If you take a look at the sample project, you’ll see there’s just one layer – HelloWorldLayer – and we’re going to start implementing our main gameplay in there. Go ahead and open it up – you’ll see that right now in the init method it’s adding a label that says “Hello World” to the layer. We’re going to take that out, and put a sprite in instead.

Adding A Sprite

Before we can add a sprite, we’ll need some images to work with. You can either create your own, or use the ones my lovely wife has created for the project: a Player imagea Projectile image, and a Target image.

Once you’ve obtained the images, drag them over to the resources folder in XCode, and make sure “Copy items into destination group’s folder (if needed)” is checked.

Now that we have our images, we have to figure out where we want to place the player. Note that in Cocos2D the bottom left corner of the screen has coordinates of (0,0) and the x and y values increase as you move to the upper right. Since this project is in landscape mode, this means that the upper right corner is (480, 320).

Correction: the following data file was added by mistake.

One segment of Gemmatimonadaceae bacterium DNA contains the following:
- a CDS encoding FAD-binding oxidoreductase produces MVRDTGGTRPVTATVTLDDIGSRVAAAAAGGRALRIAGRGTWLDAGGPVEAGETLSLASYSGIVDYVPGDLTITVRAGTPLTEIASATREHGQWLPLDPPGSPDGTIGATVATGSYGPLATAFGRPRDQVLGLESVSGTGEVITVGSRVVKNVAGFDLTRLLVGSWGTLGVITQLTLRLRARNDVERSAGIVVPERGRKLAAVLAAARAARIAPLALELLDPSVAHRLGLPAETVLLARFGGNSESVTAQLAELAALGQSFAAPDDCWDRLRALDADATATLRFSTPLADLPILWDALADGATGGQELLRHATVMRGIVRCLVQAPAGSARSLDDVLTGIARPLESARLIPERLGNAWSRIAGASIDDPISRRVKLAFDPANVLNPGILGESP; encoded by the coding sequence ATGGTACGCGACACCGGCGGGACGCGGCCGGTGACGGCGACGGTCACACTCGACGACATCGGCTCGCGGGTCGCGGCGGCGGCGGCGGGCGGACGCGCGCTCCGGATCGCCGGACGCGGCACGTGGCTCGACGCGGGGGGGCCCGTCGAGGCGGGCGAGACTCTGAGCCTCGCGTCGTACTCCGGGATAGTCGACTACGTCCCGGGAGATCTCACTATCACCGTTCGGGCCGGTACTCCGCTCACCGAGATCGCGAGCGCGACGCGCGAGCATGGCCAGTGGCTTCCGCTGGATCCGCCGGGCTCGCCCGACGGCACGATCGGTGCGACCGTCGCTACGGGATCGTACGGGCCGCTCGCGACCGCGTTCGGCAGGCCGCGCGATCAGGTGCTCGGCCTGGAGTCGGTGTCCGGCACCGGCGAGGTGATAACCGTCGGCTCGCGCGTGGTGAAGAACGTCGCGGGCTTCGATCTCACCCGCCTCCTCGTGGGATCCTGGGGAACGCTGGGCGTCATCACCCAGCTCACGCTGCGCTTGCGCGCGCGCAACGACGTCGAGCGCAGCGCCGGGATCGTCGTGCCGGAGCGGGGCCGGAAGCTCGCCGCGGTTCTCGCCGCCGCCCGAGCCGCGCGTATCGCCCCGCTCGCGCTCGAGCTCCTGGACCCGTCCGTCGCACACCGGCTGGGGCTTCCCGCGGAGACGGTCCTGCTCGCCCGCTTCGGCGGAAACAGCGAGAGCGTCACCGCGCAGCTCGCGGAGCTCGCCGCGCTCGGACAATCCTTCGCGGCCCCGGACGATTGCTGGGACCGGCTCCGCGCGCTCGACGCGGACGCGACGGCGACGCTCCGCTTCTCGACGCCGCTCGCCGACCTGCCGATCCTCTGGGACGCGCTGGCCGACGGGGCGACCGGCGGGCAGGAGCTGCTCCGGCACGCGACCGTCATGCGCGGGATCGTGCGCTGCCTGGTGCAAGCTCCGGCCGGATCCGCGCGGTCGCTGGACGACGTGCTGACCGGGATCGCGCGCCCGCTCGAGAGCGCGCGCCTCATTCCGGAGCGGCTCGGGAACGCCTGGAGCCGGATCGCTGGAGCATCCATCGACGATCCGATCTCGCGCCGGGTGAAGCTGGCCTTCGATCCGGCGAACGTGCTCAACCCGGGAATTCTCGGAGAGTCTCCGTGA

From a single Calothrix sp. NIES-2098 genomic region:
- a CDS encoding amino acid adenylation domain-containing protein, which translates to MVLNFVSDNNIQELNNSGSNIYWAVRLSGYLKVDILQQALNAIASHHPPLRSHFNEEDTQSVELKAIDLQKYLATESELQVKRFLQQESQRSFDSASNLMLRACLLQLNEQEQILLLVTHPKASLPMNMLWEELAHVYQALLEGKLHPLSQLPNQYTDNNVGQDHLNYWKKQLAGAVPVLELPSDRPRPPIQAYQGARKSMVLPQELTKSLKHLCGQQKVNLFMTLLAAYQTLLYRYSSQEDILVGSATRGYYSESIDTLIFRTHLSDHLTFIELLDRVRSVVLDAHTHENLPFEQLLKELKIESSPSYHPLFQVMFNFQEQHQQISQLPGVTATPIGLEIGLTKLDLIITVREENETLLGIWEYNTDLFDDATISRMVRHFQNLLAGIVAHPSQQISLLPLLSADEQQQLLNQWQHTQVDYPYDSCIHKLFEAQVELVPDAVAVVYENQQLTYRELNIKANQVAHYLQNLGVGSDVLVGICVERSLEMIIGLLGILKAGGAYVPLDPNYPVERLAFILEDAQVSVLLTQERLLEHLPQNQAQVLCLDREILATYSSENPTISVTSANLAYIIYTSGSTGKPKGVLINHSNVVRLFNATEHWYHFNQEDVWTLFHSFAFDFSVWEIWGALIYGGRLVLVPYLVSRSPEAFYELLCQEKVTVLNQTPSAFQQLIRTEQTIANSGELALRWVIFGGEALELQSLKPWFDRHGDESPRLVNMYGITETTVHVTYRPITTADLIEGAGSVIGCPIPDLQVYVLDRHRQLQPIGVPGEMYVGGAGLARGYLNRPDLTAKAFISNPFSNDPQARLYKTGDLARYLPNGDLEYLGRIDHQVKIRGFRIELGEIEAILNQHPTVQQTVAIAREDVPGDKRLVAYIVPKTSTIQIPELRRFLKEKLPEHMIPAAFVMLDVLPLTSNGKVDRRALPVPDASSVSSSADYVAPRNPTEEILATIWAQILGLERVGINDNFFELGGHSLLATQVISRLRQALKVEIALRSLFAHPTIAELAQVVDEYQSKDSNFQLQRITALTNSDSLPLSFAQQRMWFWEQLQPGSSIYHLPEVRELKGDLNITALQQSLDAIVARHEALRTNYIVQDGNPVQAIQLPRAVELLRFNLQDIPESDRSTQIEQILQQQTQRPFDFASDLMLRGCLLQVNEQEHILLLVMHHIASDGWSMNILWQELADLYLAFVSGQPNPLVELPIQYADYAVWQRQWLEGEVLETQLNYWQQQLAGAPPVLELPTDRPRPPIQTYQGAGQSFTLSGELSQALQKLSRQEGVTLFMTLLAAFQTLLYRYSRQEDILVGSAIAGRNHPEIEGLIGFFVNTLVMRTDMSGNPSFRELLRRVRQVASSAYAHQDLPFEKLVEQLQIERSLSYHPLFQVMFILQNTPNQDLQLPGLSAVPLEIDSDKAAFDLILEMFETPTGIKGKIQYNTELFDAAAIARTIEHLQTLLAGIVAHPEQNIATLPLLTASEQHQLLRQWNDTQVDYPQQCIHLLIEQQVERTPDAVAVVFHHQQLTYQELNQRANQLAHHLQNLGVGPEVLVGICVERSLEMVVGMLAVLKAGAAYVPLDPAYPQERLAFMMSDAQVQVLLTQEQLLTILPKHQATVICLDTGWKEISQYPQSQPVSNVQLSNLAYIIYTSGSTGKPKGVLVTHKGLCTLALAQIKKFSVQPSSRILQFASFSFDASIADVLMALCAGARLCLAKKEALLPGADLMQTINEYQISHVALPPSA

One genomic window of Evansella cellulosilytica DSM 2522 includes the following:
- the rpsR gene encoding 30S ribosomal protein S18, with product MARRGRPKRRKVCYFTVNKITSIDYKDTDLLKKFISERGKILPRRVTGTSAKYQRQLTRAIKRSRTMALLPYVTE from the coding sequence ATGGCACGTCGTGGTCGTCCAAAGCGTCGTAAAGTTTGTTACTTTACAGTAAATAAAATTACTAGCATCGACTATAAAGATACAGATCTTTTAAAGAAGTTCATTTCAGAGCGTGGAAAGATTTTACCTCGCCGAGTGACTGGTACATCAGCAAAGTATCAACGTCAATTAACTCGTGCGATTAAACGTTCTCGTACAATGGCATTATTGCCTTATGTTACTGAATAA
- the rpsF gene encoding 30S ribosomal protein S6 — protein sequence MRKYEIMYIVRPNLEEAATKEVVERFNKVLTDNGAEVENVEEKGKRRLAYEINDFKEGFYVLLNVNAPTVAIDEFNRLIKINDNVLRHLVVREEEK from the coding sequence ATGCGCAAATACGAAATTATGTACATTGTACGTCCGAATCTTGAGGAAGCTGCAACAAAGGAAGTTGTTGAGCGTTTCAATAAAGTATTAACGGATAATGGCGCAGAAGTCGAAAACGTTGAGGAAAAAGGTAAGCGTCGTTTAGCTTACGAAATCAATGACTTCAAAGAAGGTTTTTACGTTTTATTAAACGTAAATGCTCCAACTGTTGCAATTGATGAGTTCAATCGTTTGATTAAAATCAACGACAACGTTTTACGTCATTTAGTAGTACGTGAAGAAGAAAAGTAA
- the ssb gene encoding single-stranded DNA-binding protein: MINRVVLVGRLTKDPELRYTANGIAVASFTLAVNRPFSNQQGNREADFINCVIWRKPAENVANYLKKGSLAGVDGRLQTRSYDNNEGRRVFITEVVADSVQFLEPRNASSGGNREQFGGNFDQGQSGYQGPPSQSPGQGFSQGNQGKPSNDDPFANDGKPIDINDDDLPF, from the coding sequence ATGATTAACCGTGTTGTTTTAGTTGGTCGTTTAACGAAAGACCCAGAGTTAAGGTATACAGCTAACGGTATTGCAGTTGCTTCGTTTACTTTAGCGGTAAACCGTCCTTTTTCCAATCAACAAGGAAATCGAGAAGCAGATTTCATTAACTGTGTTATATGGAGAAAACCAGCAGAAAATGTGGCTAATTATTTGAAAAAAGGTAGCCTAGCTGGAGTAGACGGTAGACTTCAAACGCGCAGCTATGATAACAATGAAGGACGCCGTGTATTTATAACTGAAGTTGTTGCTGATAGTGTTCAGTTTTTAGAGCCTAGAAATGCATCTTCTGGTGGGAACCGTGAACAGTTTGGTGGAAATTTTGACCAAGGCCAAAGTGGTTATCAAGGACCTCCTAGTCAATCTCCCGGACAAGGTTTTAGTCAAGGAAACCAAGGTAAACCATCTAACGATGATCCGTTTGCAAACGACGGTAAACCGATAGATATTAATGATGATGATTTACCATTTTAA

Also note that by default when we set the position of an object, the position is relative to the center of the sprite we are adding. So if we wanted our player sprite to be aligned with the left edge of the screen horizontally, and vertically centered:

  • For the x coordinate of the position, we’d set it to [player sprite’s width]/2.
  • For the y coordinate of the position, we’d set it to [window height]/2

Here’s a picture that helps illustrate this a bit better:

Screen and Sprite Coordinates

So let’s give it a shot! Open up the Classes folder and click on HelloWorldLayer.m, and replace the init method with the following:

-(id) init
  if( (self=[super init] )) {
    CGSize winSize = [[CCDirector sharedDirector] winSize];
    CCSprite *player = [CCSprite spriteWithFile:@"Player.png"
      rect:CGRectMake(0, 0, 27, 40)];
    player.position = ccp(player.contentSize.width/2, winSize.height/2);
    [self addChild:player];
  return self;

You can compile and run it, and your sprite should appear just fine, but note that the background defaults to black. For this artwork, white would look a lot better. One easy way to set the background of a layer in Cocos2D to a custom color is to use the CCLayerColor class. So let’s give this a shot. Click on HelloWorldLayer.h and change the HelloWorld interface declaration to read as follows:

@interface HelloWorldLayer : CCLayerColor